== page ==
5 Tips for Oncology Nurses Working With an Interpreter

By Stephanie DeMeyer, MA, Elaine S. DeMeyer, RN, MSN, AOCN®, BMTCN® - January 24, 2023

Communication in cancer care is critical for optimal patient outcomes. Good communication can build a trusting, professional, and therapeutic relationship with the patient and their caregivers. With effective communication, cancer survivors can take a more active role in their care. Oncology nurses can improve patient-centered cancer care by removing barriers such as language issues. Below are 5 tips, or best practices, for oncology nurses when communicating through an interpreter.

  1. Speak Directly to the Patient

You may be inclined to look at the interpreter while speaking, but the patient may perceive this as being rude. Instead, always face the patient directly, just as you would if there were no interpreter present. Looking at the patient shows respect and establishes the important patient-nurse relationship. In addition, it may be tempting to say things to the interpreter like, “Tell her that she’ll need to come back in a month,” or “ask them when the nausea started.” Instead, you should speak as if you are talking directly with the patient. Interpreters are there to provide understanding and facilitate communication, but they are not a part of the conversation.

  1. One Person Speaks at a Time

More than one person speaking at the same time (or in a quick succession) can cause confusion. This is particularly challenging when working with patients who use sign language interpreters as they must indicate who is speaking. Especially when patients have questions, you may feel like you should respond to simple yes or no questions as they come up in a conversation. However, the interpreters are holding the questions in their minds and now must also hold the answers. Avoid interrupting the interpreting process by waiting until the interpreter is finished.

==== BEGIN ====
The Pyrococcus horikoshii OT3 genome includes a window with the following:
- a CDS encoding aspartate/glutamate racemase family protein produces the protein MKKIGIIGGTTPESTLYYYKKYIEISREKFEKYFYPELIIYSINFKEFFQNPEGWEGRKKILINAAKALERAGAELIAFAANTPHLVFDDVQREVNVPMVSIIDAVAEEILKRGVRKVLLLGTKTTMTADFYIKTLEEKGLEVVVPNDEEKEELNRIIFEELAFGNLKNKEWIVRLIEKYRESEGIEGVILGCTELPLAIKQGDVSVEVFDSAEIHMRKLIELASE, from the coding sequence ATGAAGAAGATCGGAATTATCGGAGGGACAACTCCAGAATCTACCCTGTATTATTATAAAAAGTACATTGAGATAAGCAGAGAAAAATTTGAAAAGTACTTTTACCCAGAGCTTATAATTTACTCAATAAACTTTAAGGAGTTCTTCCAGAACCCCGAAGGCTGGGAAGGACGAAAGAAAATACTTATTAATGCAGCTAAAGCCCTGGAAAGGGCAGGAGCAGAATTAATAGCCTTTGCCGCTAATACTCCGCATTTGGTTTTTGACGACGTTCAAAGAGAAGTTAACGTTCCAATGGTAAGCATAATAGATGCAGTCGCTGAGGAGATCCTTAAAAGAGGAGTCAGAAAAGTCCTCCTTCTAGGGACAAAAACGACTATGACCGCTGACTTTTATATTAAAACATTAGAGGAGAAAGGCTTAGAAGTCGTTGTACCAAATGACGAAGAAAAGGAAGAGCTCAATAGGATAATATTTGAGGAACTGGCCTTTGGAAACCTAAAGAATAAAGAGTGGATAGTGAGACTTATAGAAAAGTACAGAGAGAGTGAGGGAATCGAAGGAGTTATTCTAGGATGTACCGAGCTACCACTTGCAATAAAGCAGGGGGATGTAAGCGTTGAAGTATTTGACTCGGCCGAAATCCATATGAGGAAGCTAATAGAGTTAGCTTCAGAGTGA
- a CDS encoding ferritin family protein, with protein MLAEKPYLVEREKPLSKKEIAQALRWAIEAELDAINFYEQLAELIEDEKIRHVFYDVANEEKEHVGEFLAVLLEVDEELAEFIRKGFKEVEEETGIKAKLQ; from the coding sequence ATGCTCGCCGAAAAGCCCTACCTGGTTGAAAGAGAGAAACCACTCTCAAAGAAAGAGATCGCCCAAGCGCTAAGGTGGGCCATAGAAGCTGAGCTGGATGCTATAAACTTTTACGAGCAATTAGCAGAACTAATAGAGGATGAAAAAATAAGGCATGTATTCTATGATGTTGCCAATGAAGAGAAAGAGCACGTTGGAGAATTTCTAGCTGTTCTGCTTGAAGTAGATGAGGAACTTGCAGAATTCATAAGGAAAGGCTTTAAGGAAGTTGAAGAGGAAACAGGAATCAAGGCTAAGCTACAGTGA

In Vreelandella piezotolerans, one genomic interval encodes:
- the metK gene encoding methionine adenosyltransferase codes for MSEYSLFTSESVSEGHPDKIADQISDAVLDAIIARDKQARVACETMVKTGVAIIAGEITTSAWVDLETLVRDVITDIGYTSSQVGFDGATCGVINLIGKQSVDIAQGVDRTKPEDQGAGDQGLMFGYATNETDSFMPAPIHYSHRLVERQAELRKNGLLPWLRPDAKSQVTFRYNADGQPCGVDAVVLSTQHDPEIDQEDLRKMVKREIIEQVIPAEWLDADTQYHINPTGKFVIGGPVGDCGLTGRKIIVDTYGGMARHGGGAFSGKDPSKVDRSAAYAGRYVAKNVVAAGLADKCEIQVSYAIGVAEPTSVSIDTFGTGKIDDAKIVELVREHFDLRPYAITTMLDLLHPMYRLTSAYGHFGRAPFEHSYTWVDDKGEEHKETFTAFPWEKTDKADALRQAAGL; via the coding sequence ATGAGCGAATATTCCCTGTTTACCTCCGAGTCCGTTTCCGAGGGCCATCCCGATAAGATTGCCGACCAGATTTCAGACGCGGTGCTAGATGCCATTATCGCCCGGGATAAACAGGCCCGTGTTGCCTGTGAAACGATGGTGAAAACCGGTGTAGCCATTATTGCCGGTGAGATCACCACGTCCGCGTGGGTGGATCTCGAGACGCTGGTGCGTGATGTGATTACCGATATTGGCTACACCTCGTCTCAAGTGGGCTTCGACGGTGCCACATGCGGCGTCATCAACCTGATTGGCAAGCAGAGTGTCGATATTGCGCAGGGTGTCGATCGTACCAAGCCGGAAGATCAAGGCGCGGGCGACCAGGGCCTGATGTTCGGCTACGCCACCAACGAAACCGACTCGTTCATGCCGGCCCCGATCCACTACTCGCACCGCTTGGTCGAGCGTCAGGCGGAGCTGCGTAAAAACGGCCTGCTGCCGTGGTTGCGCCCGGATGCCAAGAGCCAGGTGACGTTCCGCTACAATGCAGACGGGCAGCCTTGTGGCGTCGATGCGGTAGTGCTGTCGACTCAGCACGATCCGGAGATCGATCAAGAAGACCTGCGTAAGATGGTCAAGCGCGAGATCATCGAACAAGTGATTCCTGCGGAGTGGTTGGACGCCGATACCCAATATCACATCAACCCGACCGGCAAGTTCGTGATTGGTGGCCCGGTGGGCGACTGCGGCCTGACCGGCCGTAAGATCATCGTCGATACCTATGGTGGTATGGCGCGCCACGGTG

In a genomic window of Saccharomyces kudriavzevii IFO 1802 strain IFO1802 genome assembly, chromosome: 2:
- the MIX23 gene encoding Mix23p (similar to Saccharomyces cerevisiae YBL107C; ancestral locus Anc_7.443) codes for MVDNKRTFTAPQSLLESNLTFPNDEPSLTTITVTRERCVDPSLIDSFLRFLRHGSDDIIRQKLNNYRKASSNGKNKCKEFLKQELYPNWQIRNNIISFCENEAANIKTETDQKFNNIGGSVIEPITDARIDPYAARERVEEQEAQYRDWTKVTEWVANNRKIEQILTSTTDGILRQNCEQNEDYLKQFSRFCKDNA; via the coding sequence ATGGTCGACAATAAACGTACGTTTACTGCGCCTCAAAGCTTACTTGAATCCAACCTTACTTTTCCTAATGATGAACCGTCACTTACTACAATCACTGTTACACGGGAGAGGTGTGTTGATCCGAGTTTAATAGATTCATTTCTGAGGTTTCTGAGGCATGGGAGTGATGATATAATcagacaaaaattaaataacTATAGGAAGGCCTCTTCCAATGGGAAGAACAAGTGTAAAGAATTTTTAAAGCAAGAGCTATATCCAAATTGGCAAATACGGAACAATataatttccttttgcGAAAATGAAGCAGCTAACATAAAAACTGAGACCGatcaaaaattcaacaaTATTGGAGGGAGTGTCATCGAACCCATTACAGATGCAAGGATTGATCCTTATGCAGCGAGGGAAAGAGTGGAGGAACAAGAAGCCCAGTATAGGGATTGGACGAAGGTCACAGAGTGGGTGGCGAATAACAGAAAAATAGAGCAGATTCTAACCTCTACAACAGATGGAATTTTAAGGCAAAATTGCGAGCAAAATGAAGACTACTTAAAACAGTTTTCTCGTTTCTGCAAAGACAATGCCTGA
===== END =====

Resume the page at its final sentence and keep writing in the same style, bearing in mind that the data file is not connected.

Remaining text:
1. Allow Extra Time for Your Patient Interaction

When working with patients who use interpreters, remember they likely will need extra time. Avoid hurried behaviors like looking at your phone, the clock, or turning toward the door. Make sure your patients know they have as much time as they need to understand their care.

  1. Pause Between Complete Sentences or Thoughts

If you’re reviewing a lot of information, you may feel it is easier for the interpreter if you pause in the middle of your sentence to allow them to catch up. However, this disrupts the flow of interpreting and can cause frustration and confusion. Keep in mind that the grammar structure between English and the patient’s native language may be different, so it is best to complete your sentence and allow the interpreters to do their jobs.

  1. Consider Briefing the Interpreter Beforehand

If you have time, it can be helpful to provide interpreters with a list of terms you will use in conversation in advance. For example, if you discuss the side effects of a specific drug, provide the medical terms to interpreters first to allow them time to verify the translation online or with other interpreters. If you are teaching a class on chemotherapy, some interpreters may ask for your slides in advance. This pre-session preparation is important for more complex topics wherein the interpreter might not feel confident translating medical terms. For patients who use sign language, providing the spelling of terms can also be helpful.

A lack of English language skills or being deaf is not a reflection of low cognitive function, lack of education, or low health literacy. Instead, it is a communication issue. If you were a patient with cancer, you would want the explanation of your diagnosis and treatment plan to be in your own language. Your patients deserve the same. Using best practices in communicating through an interpreter can improve patient understanding, satisfaction, and outcomes.


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